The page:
The IMF has announced the creation of a unit to work on producing Poverty and Social Impact Analysis (PSIA). This is a tool to assess in advance the likely impacts of policy reforms.
According to the Fund, the four person team will work exclusively to better understand the effect of IMF programmes on vulnerable groups – especially the poor – and to improve the quality of programme design.
The Fund’s PSIA will assess the appropriateness, timing, and sequencing of alternative measures and, where appropriate, design and integrate compensatory measures to mitigate negative effects of reform policies.
the World Bank approach to PSIA has caused considerable dissatisfaction
The group will establish a repository of information on existing PSIAs and analyze their relevance for the design of loan programmes.
Meeting with NGOs at the Spring Meetings, Sanjeev Gupta, the head of the Fiscal Affairs Department where the group will operate, conceded that PSIA implementation had been uneven and better integration in Fund programme design was needed.
A letter from Oxfam, Trocaire and other NGOs in April welcomed the decision to set up the unit, but warned that the Fund must set out transparent principles of operation, such as guaranteeing the inclusion of social development specialists, involving country authorities and civil society from the beginning of studies; and exploring policy options, not simply focusing on designing safety nets for pre-determined reforms. These steps are necessary if the Fund is to avoid “the problems encountered with the World Bank approach to PSIA which has caused considerable dissatisfaction amongst stakeholders”.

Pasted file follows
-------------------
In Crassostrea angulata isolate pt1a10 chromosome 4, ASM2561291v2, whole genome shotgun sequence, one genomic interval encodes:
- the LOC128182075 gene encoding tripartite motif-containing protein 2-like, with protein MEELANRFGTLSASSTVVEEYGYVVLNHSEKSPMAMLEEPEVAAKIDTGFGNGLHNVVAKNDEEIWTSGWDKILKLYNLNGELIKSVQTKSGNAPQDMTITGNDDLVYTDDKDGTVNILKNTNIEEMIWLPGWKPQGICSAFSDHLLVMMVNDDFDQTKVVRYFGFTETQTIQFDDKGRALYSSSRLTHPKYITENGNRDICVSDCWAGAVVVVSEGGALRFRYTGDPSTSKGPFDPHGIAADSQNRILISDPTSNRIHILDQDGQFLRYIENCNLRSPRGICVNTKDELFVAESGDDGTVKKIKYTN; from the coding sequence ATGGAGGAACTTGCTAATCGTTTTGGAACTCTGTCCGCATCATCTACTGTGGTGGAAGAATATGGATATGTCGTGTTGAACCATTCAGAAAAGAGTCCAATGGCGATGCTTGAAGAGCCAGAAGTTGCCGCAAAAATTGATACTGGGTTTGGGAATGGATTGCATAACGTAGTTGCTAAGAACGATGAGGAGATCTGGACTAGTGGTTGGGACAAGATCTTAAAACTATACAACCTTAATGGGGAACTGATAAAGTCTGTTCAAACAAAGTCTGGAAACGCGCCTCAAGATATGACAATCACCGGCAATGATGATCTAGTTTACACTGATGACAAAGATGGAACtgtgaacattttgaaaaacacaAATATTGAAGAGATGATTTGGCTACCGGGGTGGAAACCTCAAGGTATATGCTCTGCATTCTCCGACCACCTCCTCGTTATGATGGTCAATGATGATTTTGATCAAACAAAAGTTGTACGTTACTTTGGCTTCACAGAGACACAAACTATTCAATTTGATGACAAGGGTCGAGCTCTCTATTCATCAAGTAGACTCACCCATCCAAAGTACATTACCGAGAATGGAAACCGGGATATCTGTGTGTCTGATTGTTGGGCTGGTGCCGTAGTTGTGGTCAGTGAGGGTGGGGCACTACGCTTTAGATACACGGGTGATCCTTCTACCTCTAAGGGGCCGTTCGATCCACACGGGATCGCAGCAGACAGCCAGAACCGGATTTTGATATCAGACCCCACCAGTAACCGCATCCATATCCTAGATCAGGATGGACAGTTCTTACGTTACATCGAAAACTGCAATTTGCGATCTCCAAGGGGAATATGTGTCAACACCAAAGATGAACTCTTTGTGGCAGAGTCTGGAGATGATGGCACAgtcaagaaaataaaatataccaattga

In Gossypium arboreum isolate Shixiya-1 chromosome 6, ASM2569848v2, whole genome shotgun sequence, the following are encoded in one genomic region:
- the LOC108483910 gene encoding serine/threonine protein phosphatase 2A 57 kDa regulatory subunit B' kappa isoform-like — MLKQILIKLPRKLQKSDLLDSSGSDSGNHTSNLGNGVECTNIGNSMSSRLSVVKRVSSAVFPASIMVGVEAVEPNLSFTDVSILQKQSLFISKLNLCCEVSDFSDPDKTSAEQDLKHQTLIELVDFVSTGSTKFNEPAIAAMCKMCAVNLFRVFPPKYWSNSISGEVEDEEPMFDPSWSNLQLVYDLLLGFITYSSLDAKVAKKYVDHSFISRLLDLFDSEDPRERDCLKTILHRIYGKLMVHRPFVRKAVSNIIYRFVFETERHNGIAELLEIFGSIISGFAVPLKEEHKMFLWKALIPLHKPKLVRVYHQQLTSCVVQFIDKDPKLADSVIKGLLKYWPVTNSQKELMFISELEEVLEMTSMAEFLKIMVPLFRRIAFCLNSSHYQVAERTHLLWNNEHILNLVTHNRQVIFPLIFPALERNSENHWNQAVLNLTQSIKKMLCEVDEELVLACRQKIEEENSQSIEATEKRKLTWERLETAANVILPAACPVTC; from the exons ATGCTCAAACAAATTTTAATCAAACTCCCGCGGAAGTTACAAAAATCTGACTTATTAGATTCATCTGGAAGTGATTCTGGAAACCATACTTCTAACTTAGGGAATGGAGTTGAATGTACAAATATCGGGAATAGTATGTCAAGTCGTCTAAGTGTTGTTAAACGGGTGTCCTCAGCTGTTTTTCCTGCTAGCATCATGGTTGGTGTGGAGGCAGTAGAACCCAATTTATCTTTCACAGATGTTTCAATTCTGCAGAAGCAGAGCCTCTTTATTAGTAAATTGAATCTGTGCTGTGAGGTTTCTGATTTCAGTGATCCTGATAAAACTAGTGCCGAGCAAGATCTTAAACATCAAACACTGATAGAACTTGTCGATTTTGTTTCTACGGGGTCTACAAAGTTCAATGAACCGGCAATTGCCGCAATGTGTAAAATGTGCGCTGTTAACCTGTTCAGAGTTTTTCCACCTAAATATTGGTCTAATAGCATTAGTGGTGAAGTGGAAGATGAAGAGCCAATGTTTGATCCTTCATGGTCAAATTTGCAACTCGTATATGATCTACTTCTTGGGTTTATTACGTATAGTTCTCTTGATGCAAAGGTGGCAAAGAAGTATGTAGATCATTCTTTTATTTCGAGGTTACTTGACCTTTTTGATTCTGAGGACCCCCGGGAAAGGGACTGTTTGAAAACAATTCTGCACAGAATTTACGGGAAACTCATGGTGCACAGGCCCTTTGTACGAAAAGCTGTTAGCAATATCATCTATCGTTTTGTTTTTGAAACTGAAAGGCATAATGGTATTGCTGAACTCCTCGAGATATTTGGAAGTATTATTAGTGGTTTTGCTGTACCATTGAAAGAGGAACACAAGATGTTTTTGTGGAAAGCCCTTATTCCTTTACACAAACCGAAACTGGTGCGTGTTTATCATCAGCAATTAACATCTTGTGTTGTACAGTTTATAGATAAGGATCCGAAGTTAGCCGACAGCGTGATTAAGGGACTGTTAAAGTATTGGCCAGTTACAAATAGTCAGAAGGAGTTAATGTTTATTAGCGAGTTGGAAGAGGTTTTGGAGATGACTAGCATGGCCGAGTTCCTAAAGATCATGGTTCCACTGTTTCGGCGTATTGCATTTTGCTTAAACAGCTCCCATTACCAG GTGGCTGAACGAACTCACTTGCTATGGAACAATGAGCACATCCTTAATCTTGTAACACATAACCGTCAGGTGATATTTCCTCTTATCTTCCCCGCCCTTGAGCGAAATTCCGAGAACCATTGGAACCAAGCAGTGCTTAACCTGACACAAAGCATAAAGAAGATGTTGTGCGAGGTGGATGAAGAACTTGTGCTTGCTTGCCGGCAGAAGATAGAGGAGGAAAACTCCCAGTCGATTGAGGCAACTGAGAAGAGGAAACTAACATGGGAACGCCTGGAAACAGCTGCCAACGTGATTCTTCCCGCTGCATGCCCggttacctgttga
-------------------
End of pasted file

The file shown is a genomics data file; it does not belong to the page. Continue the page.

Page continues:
Much more needs to be done if PSIAs are to be mainstreamed within Bank and Fund operations. Bank vice president for infrastructure, Minouche Shafik conceded “never having come across PSIA” when asked about it at a meeting with UK NGOs in May.